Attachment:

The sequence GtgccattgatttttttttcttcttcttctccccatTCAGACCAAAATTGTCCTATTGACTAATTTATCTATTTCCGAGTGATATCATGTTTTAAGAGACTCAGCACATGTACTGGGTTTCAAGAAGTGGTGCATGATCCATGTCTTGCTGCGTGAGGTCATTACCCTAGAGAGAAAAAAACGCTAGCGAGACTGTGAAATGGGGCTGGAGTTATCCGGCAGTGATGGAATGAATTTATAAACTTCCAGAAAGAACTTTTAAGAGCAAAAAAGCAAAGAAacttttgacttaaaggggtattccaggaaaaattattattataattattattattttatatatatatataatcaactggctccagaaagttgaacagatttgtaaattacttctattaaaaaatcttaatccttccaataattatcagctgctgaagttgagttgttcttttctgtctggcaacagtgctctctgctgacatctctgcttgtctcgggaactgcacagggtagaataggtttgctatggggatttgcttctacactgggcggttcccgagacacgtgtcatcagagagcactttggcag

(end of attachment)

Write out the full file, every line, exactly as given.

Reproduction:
The sequence GtgccattgatttttttttcttcttcttctccccatTCAGACCAAAATTGTCCTATTGACTAATTTATCTATTTCCGAGTGATATCATGTTTTAAGAGACTCAGCACATGTACTGGGTTTCAAGAAGTGGTGCATGATCCATGTCTTGCTGCGTGAGGTCATTACCCTAGAGAGAAAAAAACGCTAGCGAGACTGTGAAATGGGGCTGGAGTTATCCGGCAGTGATGGAATGAATTTATAAACTTCCAGAAAGAACTTTTAAGAGCAAAAAAGCAAAGAAacttttgacttaaaggggtattccaggaaaaattattattataattattattattttatatatatatataatcaactggctccagaaagttgaacagatttgtaaattacttctattaaaaaatcttaatccttccaataattatcagctgctgaagttgagttgttcttttctgtctggcaacagtgctctctgctgacatctctgcttgtctcgggaactgcacagggtagaataggtttgctatggggatttgcttctacactgggcggttcccgagacacgtgtcatcagagagcactttggcag